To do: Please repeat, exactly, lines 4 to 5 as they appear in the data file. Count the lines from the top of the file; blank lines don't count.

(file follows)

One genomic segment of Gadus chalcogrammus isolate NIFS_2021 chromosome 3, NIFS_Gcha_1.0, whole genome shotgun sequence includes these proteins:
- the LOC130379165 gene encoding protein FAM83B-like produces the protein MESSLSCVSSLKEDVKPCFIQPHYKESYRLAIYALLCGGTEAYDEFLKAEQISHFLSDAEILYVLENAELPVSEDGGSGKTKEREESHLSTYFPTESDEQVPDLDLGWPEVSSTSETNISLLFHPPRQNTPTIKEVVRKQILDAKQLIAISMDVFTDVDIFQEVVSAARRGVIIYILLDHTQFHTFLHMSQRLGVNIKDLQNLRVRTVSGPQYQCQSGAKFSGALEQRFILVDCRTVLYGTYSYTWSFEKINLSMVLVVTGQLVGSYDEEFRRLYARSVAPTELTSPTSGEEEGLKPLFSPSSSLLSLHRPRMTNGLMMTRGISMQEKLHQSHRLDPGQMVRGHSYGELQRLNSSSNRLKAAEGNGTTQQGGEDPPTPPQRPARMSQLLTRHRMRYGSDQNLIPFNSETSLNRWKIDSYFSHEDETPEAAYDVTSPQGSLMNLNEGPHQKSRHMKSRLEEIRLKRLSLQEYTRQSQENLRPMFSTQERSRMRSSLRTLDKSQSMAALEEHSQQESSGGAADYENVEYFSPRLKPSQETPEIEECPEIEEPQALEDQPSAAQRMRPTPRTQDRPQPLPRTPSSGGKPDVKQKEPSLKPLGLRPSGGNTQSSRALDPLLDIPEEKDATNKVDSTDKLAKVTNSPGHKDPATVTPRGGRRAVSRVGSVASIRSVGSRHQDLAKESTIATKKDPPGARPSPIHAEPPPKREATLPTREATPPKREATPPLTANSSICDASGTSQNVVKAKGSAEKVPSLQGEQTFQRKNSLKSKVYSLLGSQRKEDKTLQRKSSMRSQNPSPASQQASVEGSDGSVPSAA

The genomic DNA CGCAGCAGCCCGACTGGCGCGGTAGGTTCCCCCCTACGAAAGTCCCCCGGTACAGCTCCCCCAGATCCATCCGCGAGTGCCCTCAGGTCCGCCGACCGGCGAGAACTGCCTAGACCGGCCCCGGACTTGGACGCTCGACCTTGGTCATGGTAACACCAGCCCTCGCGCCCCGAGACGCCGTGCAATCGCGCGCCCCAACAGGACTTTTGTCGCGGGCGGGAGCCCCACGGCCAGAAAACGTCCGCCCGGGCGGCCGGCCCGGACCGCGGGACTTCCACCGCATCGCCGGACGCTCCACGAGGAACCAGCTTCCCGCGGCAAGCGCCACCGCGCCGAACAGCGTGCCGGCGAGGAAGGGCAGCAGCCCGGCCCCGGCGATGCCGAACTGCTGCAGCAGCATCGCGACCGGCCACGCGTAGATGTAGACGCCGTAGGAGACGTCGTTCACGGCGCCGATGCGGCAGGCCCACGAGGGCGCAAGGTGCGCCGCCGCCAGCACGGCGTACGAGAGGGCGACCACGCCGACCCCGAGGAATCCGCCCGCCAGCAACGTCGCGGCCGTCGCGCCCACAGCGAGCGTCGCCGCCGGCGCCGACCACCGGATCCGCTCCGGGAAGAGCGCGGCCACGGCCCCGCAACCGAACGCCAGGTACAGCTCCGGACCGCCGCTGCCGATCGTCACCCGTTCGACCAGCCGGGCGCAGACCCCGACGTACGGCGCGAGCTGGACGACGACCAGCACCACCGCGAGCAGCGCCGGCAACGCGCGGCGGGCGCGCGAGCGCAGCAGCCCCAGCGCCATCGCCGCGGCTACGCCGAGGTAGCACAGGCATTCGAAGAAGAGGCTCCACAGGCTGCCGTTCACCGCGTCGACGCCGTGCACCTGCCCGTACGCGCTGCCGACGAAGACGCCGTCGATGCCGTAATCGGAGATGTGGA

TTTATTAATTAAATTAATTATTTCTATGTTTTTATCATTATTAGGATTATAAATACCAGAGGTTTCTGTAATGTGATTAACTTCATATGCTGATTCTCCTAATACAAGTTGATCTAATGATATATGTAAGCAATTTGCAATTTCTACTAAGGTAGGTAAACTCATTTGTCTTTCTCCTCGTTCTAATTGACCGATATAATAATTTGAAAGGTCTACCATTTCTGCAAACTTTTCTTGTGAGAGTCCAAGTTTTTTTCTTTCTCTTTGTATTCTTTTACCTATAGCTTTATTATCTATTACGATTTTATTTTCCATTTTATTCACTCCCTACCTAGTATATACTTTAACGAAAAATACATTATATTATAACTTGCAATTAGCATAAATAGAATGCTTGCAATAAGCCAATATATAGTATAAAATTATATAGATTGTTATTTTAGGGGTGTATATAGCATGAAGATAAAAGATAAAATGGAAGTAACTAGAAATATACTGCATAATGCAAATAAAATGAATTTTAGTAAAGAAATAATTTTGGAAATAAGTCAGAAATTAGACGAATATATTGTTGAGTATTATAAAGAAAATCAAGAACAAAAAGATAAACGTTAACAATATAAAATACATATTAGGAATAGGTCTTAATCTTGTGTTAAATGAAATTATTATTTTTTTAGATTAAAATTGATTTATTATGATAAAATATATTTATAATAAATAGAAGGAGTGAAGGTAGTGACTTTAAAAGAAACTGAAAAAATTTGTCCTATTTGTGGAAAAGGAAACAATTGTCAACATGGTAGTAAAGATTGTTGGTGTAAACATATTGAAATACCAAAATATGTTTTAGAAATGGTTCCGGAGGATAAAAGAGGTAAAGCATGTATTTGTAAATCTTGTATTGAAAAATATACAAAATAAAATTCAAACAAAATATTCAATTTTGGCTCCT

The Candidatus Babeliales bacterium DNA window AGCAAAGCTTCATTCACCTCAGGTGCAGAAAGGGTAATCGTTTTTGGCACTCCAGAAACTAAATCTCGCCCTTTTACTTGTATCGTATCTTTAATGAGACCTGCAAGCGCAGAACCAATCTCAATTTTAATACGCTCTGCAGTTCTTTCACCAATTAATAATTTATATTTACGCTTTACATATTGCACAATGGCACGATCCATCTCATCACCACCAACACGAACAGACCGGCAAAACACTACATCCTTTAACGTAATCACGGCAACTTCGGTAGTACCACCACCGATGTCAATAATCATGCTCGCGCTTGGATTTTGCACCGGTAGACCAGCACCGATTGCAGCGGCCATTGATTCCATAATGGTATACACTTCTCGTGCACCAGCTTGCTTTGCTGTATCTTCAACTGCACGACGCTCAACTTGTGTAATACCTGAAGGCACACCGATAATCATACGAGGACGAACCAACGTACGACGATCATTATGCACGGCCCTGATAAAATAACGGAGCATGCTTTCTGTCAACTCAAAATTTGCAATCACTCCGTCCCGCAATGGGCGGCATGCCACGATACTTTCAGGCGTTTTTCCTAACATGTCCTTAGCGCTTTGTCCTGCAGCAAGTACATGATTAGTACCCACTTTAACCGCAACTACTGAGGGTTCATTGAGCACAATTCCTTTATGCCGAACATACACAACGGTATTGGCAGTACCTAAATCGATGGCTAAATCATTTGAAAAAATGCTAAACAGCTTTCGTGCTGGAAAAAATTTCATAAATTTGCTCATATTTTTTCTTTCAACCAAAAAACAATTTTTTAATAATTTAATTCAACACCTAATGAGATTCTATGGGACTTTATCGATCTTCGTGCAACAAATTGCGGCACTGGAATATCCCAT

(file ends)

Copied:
TTTATTAATTAAATTAATTATTTCTATGTTTTTATCATTATTAGGATTATAAATACCAGAGGTTTCTGTAATGTGATTAACTTCATATGCTGATTCTCCTAATACAAGTTGATCTAATGATATATGTAAGCAATTTGCAATTTCTACTAAGGTAGGTAAACTCATTTGTCTTTCTCCTCGTTCTAATTGACCGATATAATAATTTGAAAGGTCTACCATTTCTGCAAACTTTTCTTGTGAGAGTCCAAGTTTTTTTCTTTCTCTTTGTATTCTTTTACCTATAGCTTTATTATCTATTACGATTTTATTTTCCATTTTATTCACTCCCTACCTAGTATATACTTTAACGAAAAATACATTATATTATAACTTGCAATTAGCATAAATAGAATGCTTGCAATAAGCCAATATATAGTATAAAATTATATAGATTGTTATTTTAGGGGTGTATATAGCATGAAGATAAAAGATAAAATGGAAGTAACTAGAAATATACTGCATAATGCAAATAAAATGAATTTTAGTAAAGAAATAATTTTGGAAATAAGTCAGAAATTAGACGAATATATTGTTGAGTATTATAAAGAAAATCAAGAACAAAAAGATAAACGTTAACAATATAAAATACATATTAGGAATAGGTCTTAATCTTGTGTTAAATGAAATTATTATTTTTTTAGATTAAAATTGATTTATTATGATAAAATATATTTATAATAAATAGAAGGAGTGAAGGTAGTGACTTTAAAAGAAACTGAAAAAATTTGTCCTATTTGTGGAAAAGGAAACAATTGTCAACATGGTAGTAAAGATTGTTGGTGTAAACATATTGAAATACCAAAATATGTTTTAGAAATGGTTCCGGAGGATAAAAGAGGTAAAGCATGTATTTGTAAATCTTGTATTGAAAAATATACAAAATAAAATTCAAACAAAATATTCAATTTTGGCTCCT

The Candidatus Babeliales bacterium DNA window AGCAAAGCTTCATTCACCTCAGGTGCAGAAAGGGTAATCGTTTTTGGCACTCCAGAAACTAAATCTCGCCCTTTTACTTGTATCGTATCTTTAATGAGACCTGCAAGCGCAGAACCAATCTCAATTTTAATACGCTCTGCAGTTCTTTCACCAATTAATAATTTATATTTACGCTTTACATATTGCACAATGGCACGATCCATCTCATCACCACCAACACGAACAGACCGGCAAAACACTACATCCTTTAACGTAATCACGGCAACTTCGGTAGTACCACCACCGATGTCAATAATCATGCTCGCGCTTGGATTTTGCACCGGTAGACCAGCACCGATTGCAGCGGCCATTGATTCCATAATGGTATACACTTCTCGTGCACCAGCTTGCTTTGCTGTATCTTCAACTGCACGACGCTCAACTTGTGTAATACCTGAAGGCACACCGATAATCATACGAGGACGAACCAACGTACGACGATCATTATGCACGGCCCTGATAAAATAACGGAGCATGCTTTCTGTCAACTCAAAATTTGCAATCACTCCGTCCCGCAATGGGCGGCATGCCACGATACTTTCAGGCGTTTTTCCTAACATGTCCTTAGCGCTTTGTCCTGCAGCAAGTACATGATTAGTACCCACTTTAACCGCAACTACTGAGGGTTCATTGAGCACAATTCCTTTATGCCGAACATACACAACGGTATTGGCAGTACCTAAATCGATGGCTAAATCATTTGAAAAAATGCTAAACAGCTTTCGTGCTGGAAAAAATTTCATAAATTTGCTCATATTTTTTCTTTCAACCAAAAAACAATTTTTTAATAATTTAATTCAACACCTAATGAGATTCTATGGGACTTTATCGATCTTCGTGCAACAAATTGCGGCACTGGAATATCCCAT